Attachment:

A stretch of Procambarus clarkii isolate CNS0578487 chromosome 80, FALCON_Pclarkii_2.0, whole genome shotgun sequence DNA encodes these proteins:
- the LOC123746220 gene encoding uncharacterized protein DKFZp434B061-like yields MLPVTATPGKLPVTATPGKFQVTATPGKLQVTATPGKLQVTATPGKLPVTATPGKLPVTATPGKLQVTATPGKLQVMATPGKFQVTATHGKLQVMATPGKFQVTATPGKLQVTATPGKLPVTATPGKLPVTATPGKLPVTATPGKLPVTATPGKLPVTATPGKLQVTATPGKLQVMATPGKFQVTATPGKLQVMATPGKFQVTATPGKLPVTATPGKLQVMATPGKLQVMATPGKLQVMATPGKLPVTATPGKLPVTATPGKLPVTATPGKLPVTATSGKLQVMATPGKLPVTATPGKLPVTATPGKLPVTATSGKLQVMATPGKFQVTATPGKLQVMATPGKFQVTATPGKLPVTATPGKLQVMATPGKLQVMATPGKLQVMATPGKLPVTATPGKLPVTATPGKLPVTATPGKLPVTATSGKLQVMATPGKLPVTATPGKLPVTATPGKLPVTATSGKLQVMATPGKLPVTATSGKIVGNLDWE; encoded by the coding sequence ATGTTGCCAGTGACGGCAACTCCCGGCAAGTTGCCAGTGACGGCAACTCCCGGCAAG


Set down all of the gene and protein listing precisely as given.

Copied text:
A stretch of Procambarus clarkii isolate CNS0578487 chromosome 80, FALCON_Pclarkii_2.0, whole genome shotgun sequence DNA encodes these proteins:
- the LOC123746220 gene encoding uncharacterized protein DKFZp434B061-like yields MLPVTATPGKLPVTATPGKFQVTATPGKLQVTATPGKLQVTATPGKLPVTATPGKLPVTATPGKLQVTATPGKLQVMATPGKFQVTATHGKLQVMATPGKFQVTATPGKLQVTATPGKLPVTATPGKLPVTATPGKLPVTATPGKLPVTATPGKLPVTATPGKLQVTATPGKLQVMATPGKFQVTATPGKLQVMATPGKFQVTATPGKLPVTATPGKLQVMATPGKLQVMATPGKLQVMATPGKLPVTATPGKLPVTATPGKLPVTATPGKLPVTATSGKLQVMATPGKLPVTATPGKLPVTATPGKLPVTATSGKLQVMATPGKFQVTATPGKLQVMATPGKFQVTATPGKLPVTATPGKLQVMATPGKLQVMATPGKLQVMATPGKLPVTATPGKLPVTATPGKLPVTATPGKLPVTATSGKLQVMATPGKLPVTATPGKLPVTATPGKLPVTATSGKLQVMATPGKLPVTATSGKIVGNLDWE; encoded by the coding sequence ATGTTGCCAGTGACGGCAACTCCCGGCAAGTTGCCAGTGACGGCAACTCCCGGCAAG